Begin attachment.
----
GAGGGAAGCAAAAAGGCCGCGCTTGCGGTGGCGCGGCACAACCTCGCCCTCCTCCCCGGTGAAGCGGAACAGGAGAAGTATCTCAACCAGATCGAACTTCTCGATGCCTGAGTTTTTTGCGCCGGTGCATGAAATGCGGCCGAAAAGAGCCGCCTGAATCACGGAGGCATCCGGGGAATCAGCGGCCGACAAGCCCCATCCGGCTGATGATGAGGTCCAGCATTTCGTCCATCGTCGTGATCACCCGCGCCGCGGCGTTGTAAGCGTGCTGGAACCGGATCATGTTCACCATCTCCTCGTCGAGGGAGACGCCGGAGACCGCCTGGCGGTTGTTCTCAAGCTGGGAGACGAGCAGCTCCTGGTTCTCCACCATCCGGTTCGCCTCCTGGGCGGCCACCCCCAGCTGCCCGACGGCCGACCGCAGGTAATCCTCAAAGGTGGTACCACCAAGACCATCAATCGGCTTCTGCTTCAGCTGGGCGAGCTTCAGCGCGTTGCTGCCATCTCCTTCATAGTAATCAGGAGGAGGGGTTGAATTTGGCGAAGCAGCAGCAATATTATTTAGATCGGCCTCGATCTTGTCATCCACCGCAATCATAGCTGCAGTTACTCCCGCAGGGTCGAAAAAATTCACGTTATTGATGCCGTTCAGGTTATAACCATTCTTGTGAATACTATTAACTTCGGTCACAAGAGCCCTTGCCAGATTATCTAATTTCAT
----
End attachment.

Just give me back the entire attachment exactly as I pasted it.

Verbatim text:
GAGGGAAGCAAAAAGGCCGCGCTTGCGGTGGCGCGGCACAACCTCGCCCTCCTCCCCGGTGAAGCGGAACAGGAGAAGTATCTCAACCAGATCGAACTTCTCGATGCCTGAGTTTTTTGCGCCGGTGCATGAAATGCGGCCGAAAAGAGCCGCCTGAATCACGGAGGCATCCGGGGAATCAGCGGCCGACAAGCCCCATCCGGCTGATGATGAGGTCCAGCATTTCGTCCATCGTCGTGATCACCCGCGCCGCGGCGTTGTAAGCGTGCTGGAACCGGATCATGTTCACCATCTCCTCGTCGAGGGAGACGCCGGAGACCGCCTGGCGGTTGTTCTCAAGCTGGGAGACGAGCAGCTCCTGGTTCTCCACCATCCGGTTCGCCTCCTGGGCGGCCACCCCCAGCTGCCCGACGGCCGACCGCAGGTAATCCTCAAAGGTGGTACCACCAAGACCATCAATCGGCTTCTGCTTCAGCTGGGCGAGCTTCAGCGCGTTGCTGCCATCTCCTTCATAGTAATCAGGAGGAGGGGTTGAATTTGGCGAAGCAGCAGCAATATTATTTAGATCGGCCTCGATCTTGTCATCCACCGCAATCATAGCTGCAGTTACTCCCGCAGGGTCGAAAAAATTCACGTTATTGATGCCGTTCAGGTTATAACCATTCTTGTGAATACTATTAACTTCGGTCACAAGAGCCCTTGCCAGATTATCTAATTTCAT